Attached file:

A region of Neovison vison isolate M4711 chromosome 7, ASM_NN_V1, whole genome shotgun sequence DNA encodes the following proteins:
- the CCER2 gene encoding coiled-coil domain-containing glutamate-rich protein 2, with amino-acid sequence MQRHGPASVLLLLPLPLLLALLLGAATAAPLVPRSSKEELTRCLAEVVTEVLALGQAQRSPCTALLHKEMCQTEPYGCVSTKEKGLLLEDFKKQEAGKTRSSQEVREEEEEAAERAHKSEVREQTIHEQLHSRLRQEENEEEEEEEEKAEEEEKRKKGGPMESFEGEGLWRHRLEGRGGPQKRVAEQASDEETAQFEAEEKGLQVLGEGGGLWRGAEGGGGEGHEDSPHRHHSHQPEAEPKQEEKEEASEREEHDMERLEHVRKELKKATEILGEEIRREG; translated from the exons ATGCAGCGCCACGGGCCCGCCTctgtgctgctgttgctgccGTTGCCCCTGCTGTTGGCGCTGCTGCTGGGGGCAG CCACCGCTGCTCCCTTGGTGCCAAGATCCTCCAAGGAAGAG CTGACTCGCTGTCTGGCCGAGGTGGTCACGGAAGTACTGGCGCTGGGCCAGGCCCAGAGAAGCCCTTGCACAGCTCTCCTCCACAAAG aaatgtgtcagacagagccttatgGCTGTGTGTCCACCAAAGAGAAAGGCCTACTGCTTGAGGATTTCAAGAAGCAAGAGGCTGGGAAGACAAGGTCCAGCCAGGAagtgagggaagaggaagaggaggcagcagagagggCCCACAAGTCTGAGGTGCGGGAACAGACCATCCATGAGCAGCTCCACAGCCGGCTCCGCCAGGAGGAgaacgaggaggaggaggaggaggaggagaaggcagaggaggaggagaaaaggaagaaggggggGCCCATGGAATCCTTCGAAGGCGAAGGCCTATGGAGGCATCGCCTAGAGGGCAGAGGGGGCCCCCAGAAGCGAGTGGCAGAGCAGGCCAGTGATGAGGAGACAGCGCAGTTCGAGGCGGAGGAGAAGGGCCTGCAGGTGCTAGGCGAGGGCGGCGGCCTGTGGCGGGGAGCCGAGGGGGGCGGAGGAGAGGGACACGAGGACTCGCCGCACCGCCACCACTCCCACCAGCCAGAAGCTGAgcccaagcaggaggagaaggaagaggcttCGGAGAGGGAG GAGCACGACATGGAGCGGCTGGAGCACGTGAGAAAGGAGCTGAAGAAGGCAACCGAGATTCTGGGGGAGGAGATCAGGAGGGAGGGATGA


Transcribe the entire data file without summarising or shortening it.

A region of Neovison vison isolate M4711 chromosome 7, ASM_NN_V1, whole genome shotgun sequence DNA encodes the following proteins:
- the CCER2 gene encoding coiled-coil domain-containing glutamate-rich protein 2, with amino-acid sequence MQRHGPASVLLLLPLPLLLALLLGAATAAPLVPRSSKEELTRCLAEVVTEVLALGQAQRSPCTALLHKEMCQTEPYGCVSTKEKGLLLEDFKKQEAGKTRSSQEVREEEEEAAERAHKSEVREQTIHEQLHSRLRQEENEEEEEEEEKAEEEEKRKKGGPMESFEGEGLWRHRLEGRGGPQKRVAEQASDEETAQFEAEEKGLQVLGEGGGLWRGAEGGGGEGHEDSPHRHHSHQPEAEPKQEEKEEASEREEHDMERLEHVRKELKKATEILGEEIRREG; translated from the exons ATGCAGCGCCACGGGCCCGCCTctgtgctgctgttgctgccGTTGCCCCTGCTGTTGGCGCTGCTGCTGGGGGCAG CCACCGCTGCTCCCTTGGTGCCAAGATCCTCCAAGGAAGAG CTGACTCGCTGTCTGGCCGAGGTGGTCACGGAAGTACTGGCGCTGGGCCAGGCCCAGAGAAGCCCTTGCACAGCTCTCCTCCACAAAG aaatgtgtcagacagagccttatgGCTGTGTGTCCACCAAAGAGAAAGGCCTACTGCTTGAGGATTTCAAGAAGCAAGAGGCTGGGAAGACAAGGTCCAGCCAGGAagtgagggaagaggaagaggaggcagcagagagggCCCACAAGTCTGAGGTGCGGGAACAGACCATCCATGAGCAGCTCCACAGCCGGCTCCGCCAGGAGGAgaacgaggaggaggaggaggaggaggagaaggcagaggaggaggagaaaaggaagaaggggggGCCCATGGAATCCTTCGAAGGCGAAGGCCTATGGAGGCATCGCCTAGAGGGCAGAGGGGGCCCCCAGAAGCGAGTGGCAGAGCAGGCCAGTGATGAGGAGACAGCGCAGTTCGAGGCGGAGGAGAAGGGCCTGCAGGTGCTAGGCGAGGGCGGCGGCCTGTGGCGGGGAGCCGAGGGGGGCGGAGGAGAGGGACACGAGGACTCGCCGCACCGCCACCACTCCCACCAGCCAGAAGCTGAgcccaagcaggaggagaaggaagaggcttCGGAGAGGGAG GAGCACGACATGGAGCGGCTGGAGCACGTGAGAAAGGAGCTGAAGAAGGCAACCGAGATTCTGGGGGAGGAGATCAGGAGGGAGGGATGA